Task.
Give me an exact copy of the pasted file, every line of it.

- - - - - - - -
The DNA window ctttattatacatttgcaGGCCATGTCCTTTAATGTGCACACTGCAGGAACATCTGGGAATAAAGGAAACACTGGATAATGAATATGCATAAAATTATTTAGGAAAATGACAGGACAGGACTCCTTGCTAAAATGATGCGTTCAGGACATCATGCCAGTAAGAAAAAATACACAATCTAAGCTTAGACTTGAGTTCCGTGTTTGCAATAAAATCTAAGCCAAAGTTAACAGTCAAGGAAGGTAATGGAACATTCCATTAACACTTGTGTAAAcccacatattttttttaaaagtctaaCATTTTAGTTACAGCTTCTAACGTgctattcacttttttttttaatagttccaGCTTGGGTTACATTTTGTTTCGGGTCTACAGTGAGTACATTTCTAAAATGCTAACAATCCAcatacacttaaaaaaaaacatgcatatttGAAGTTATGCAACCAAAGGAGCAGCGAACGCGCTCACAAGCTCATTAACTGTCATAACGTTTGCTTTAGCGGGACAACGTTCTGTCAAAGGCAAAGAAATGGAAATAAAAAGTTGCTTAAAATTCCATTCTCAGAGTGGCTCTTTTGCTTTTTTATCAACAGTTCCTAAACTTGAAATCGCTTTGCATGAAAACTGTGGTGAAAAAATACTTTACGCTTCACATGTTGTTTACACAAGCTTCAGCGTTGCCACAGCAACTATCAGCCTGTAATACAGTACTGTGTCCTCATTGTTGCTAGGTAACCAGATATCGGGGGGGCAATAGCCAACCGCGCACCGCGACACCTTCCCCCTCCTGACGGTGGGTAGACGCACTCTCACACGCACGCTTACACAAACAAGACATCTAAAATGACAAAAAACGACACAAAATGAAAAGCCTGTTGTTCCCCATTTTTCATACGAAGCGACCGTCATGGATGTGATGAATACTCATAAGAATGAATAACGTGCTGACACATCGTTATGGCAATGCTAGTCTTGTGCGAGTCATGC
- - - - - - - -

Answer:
The DNA window ctttattatacatttgcaGGCCATGTCCTTTAATGTGCACACTGCAGGAACATCTGGGAATAAAGGAAACACTGGATAATGAATATGCATAAAATTATTTAGGAAAATGACAGGACAGGACTCCTTGCTAAAATGATGCGTTCAGGACATCATGCCAGTAAGAAAAAATACACAATCTAAGCTTAGACTTGAGTTCCGTGTTTGCAATAAAATCTAAGCCAAAGTTAACAGTCAAGGAAGGTAATGGAACATTCCATTAACACTTGTGTAAAcccacatattttttttaaaagtctaaCATTTTAGTTACAGCTTCTAACGTgctattcacttttttttttaatagttccaGCTTGGGTTACATTTTGTTTCGGGTCTACAGTGAGTACATTTCTAAAATGCTAACAATCCAcatacacttaaaaaaaaacatgcatatttGAAGTTATGCAACCAAAGGAGCAGCGAACGCGCTCACAAGCTCATTAACTGTCATAACGTTTGCTTTAGCGGGACAACGTTCTGTCAAAGGCAAAGAAATGGAAATAAAAAGTTGCTTAAAATTCCATTCTCAGAGTGGCTCTTTTGCTTTTTTATCAACAGTTCCTAAACTTGAAATCGCTTTGCATGAAAACTGTGGTGAAAAAATACTTTACGCTTCACATGTTGTTTACACAAGCTTCAGCGTTGCCACAGCAACTATCAGCCTGTAATACAGTACTGTGTCCTCATTGTTGCTAGGTAACCAGATATCGGGGGGGCAATAGCCAACCGCGCACCGCGACACCTTCCCCCTCCTGACGGTGGGTAGACGCACTCTCACACGCACGCTTACACAAACAAGACATCTAAAATGACAAAAAACGACACAAAATGAAAAGCCTGTTGTTCCCCATTTTTCATACGAAGCGACCGTCATGGATGTGATGAATACTCATAAGAATGAATAACGTGCTGACACATCGTTATGGCAATGCTAGTCTTGTGCGAGTCATGC